Having time for breakfast. Not having a commute that can take anything from 20-70 minutes for a 5 mile journey. Having a proper window with light and ventilation. Not falling asleep in your armchair at 9pm. The prospect of seeing daylight during the week in the winter months. Being able to make a "cheeky" trip to an appointment for a young person with a disability, knowing you can just make the time up later on. Keeping up to date with colleagues via online meetings (and getting to know them better than you did when you were at work with them all the time).

I've always preferred Savlon anyway.

Friday, 28 December 2018

There's a Camel in Our Cellar...

One of this year's Christmas presents was Rhodri Marsden's A Very British Christmas, an affectionate tribute our national traditions and eccentricities regarding the festive season. My reactions ranged from "Oh, yes, I remember those..." to "They do WHAT??!!" and agree with his conclusion that there simply is no 'right' way to do Christmas, and part of its glory is that you can be as reverential, daft or indifferent to it as you see fit.

In our house, this includes continuing to hang up the decorations made of DAS modelling clay which I made when my partner and I were students and couldn't afford to buy decorations:

Or my late mother's 1930's cherubs, complete with the piece of cotton tied unceremoniously round one of their necks, the one with the tetanus-inducing wire hook on its wings and the one with no wings at all. These used to glow in the dark, which has spooked the odd guest who wasn't expecting it, but are now completely glow-less.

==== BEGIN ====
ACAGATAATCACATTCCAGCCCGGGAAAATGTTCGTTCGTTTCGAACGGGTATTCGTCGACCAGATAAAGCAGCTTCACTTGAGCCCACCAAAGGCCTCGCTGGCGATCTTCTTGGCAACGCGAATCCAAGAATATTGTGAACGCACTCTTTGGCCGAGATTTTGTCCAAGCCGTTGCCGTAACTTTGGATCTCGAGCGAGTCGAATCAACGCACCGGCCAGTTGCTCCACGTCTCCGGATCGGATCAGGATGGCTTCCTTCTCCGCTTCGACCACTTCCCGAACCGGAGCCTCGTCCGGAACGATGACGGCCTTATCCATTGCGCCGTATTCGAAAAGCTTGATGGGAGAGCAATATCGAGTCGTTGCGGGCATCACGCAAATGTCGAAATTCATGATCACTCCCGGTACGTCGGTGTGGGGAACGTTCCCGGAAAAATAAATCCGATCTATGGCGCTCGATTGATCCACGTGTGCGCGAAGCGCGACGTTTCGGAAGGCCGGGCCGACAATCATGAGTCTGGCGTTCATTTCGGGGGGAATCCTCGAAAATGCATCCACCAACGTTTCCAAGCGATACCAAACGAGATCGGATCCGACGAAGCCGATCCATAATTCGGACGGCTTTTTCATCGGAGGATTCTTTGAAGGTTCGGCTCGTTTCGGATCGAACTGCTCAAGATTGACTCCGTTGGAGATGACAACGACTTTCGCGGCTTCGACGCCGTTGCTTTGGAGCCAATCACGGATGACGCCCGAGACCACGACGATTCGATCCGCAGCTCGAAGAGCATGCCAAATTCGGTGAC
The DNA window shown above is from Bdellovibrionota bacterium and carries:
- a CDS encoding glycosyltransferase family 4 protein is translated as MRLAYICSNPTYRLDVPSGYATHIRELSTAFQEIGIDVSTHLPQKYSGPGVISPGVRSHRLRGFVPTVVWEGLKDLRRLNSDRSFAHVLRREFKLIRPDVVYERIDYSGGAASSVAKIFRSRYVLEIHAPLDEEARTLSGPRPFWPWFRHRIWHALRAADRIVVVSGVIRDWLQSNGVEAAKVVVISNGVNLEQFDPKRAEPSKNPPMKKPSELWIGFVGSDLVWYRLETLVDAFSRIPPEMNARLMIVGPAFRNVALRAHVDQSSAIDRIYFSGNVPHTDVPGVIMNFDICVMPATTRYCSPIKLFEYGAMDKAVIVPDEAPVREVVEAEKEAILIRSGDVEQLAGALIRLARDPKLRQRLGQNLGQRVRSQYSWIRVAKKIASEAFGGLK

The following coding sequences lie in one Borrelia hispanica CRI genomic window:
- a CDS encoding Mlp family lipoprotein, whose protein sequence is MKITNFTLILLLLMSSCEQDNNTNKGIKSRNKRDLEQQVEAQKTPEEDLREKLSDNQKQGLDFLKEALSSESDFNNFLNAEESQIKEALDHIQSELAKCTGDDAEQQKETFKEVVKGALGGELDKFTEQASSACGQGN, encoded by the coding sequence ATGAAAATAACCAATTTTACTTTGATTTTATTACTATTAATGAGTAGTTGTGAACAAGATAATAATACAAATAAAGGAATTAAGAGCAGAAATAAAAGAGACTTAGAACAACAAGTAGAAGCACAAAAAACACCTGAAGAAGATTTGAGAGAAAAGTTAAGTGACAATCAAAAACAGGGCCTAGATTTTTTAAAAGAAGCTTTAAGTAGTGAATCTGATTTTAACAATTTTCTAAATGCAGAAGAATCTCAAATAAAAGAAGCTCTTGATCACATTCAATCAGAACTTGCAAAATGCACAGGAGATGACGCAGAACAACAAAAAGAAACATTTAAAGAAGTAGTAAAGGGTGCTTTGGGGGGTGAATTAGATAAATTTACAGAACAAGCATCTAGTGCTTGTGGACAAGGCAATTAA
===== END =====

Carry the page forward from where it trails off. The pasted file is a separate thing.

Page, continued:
And then there is the falling-to-pieces rocking chair my sister gifted us as she didn't have the space for it, and about which we keep saying "We really should get rid of this" - except it's where Rudolph the stuffed reindeer spends his Christmas! Originally, he was placed over the back of the chair to stop our small children rocking it back into chimney block or - worse - the glass doors of a cabinet when it was moved to accommodate the tree, but they're now adults and we are only keeping the chair so Rudolph has somewhere to sit...

These are all 'traditions' which relate to our immediate family, and are changing now the kids are grown and off doing their own thing. We don't 'go away for Christmas' (partly so as to minimise the change/disruption for our autistic daughter) - our family get-together is held a few weeks' earlier, when we de-camp to Bristol for the weekend to visit my mother in law, and where my family come up from Devon to meet for a meal. At one time there were 12 of us, but the passage of time has reduced the number and this year we were 6 and likely to get smaller still over the next few years, as the younger generation have their own work, study, or families to contend with.

There is one major component missing from the Christmases of my childhood, though. My mother was a dancing teacher and she and my dad ran an amateur theatre group in my home town. Despite having a Municipal Theatre (later re-named the Hazlitt, after one of Maidstone's few notable residents), the Borough Council didn't see fit to put on a pantomime, so mum and dad decided to fill the gap. Mum always said her pupils had little outlet for their dancing other than interminable 'dancing displays' and that it would be good for them to get some actual theatre experience, and for their parents to see the results of the lessons they were paying for.